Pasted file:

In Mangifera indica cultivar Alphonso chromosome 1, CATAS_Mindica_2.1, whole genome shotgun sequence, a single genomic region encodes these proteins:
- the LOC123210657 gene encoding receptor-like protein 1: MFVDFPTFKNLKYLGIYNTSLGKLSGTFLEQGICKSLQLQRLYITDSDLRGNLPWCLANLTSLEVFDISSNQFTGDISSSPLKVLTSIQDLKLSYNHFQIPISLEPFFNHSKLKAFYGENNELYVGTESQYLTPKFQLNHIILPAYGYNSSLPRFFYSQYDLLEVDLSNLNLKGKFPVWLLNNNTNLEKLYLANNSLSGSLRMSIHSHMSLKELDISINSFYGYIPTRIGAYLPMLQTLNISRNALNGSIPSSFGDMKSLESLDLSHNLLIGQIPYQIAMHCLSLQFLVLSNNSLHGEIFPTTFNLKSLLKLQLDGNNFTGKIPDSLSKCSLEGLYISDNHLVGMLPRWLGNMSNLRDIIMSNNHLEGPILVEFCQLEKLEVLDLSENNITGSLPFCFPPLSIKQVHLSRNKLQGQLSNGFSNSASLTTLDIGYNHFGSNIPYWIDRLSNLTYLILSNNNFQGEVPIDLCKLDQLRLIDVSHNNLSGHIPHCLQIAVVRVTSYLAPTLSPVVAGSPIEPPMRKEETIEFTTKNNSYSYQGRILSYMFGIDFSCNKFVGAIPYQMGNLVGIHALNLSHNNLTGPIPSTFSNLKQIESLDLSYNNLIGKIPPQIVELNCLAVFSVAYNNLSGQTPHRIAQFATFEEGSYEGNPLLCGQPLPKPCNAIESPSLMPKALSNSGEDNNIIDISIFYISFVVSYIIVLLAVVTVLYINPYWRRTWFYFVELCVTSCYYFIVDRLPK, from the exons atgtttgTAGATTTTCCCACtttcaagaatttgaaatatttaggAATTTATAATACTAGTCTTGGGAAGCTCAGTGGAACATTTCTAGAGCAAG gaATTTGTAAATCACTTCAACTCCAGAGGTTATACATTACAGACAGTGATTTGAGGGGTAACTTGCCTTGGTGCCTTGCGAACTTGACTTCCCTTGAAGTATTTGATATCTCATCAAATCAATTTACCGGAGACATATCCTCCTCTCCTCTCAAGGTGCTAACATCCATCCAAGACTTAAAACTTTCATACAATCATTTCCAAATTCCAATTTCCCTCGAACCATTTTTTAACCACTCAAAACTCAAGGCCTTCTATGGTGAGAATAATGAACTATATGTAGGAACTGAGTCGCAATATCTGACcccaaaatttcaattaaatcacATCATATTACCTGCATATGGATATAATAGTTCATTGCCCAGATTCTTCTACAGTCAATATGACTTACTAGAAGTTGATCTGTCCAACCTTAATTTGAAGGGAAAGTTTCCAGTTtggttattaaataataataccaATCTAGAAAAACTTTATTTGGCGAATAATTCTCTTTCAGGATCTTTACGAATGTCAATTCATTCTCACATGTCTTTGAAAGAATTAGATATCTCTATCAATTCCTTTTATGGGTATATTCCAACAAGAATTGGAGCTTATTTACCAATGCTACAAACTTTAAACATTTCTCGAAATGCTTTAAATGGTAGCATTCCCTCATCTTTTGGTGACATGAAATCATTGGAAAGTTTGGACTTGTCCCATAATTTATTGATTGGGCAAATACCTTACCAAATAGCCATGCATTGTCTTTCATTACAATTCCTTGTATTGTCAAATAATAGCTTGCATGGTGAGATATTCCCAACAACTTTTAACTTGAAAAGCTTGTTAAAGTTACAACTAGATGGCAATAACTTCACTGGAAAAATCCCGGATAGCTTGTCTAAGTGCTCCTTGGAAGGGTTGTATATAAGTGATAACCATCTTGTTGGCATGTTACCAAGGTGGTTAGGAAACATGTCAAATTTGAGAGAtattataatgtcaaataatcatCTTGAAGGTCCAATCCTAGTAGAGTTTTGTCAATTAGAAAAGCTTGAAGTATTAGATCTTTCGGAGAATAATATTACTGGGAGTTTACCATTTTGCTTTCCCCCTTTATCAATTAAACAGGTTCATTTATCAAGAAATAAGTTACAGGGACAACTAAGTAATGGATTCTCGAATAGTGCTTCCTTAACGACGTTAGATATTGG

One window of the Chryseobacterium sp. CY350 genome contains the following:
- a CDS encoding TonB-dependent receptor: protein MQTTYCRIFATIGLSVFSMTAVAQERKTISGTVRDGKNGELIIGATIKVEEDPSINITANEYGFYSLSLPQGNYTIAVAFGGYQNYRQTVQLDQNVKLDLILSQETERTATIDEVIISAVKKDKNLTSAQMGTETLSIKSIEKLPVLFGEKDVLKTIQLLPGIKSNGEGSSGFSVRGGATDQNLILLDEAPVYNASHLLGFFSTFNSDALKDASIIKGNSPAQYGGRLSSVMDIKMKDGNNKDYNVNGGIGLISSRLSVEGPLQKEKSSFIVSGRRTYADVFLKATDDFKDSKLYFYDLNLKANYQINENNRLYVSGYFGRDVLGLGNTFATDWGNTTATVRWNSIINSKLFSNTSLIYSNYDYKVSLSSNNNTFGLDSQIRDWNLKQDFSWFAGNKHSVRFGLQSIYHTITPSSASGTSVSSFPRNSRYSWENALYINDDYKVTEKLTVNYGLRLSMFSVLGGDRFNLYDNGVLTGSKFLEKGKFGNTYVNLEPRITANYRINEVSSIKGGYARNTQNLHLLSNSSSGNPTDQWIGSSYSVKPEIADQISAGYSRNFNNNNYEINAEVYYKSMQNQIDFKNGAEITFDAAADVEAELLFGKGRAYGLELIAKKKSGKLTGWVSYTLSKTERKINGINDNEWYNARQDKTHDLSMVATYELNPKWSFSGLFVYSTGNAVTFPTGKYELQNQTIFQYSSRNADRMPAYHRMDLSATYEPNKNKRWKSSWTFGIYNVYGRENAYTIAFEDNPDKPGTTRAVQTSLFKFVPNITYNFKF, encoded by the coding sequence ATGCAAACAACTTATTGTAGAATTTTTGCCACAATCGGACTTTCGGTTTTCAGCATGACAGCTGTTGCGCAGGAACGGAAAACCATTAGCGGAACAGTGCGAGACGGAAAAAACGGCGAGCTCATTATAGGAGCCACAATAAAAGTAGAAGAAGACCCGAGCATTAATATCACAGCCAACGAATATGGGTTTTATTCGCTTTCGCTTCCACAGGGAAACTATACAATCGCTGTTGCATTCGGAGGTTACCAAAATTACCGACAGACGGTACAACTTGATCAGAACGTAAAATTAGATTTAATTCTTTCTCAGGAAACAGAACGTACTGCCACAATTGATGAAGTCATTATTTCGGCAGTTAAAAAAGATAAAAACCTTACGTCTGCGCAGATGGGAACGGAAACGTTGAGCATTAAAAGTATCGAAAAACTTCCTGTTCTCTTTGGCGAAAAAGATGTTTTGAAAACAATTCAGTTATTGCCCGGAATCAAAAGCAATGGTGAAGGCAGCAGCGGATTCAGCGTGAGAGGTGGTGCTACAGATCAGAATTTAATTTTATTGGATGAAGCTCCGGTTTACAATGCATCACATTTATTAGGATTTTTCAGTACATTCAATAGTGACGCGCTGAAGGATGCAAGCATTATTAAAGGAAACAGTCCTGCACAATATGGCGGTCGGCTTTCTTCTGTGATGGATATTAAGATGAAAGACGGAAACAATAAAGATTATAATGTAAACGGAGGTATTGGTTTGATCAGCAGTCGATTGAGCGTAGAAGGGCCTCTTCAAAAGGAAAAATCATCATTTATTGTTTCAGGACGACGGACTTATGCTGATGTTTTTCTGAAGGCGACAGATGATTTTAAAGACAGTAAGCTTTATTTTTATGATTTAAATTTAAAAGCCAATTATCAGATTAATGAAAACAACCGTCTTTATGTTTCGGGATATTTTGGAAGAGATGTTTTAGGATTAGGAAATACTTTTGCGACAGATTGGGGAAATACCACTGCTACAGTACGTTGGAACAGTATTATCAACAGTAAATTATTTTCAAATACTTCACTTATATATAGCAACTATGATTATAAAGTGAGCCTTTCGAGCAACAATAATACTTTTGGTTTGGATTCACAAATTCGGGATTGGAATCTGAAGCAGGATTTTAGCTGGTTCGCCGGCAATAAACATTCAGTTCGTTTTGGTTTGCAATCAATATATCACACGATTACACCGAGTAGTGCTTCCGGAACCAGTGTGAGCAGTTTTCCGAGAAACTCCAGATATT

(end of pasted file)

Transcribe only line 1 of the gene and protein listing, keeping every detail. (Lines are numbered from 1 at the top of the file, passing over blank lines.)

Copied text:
In Mangifera indica cultivar Alphonso chromosome 1, CATAS_Mindica_2.1, whole genome shotgun sequence, a single genomic region encodes these proteins: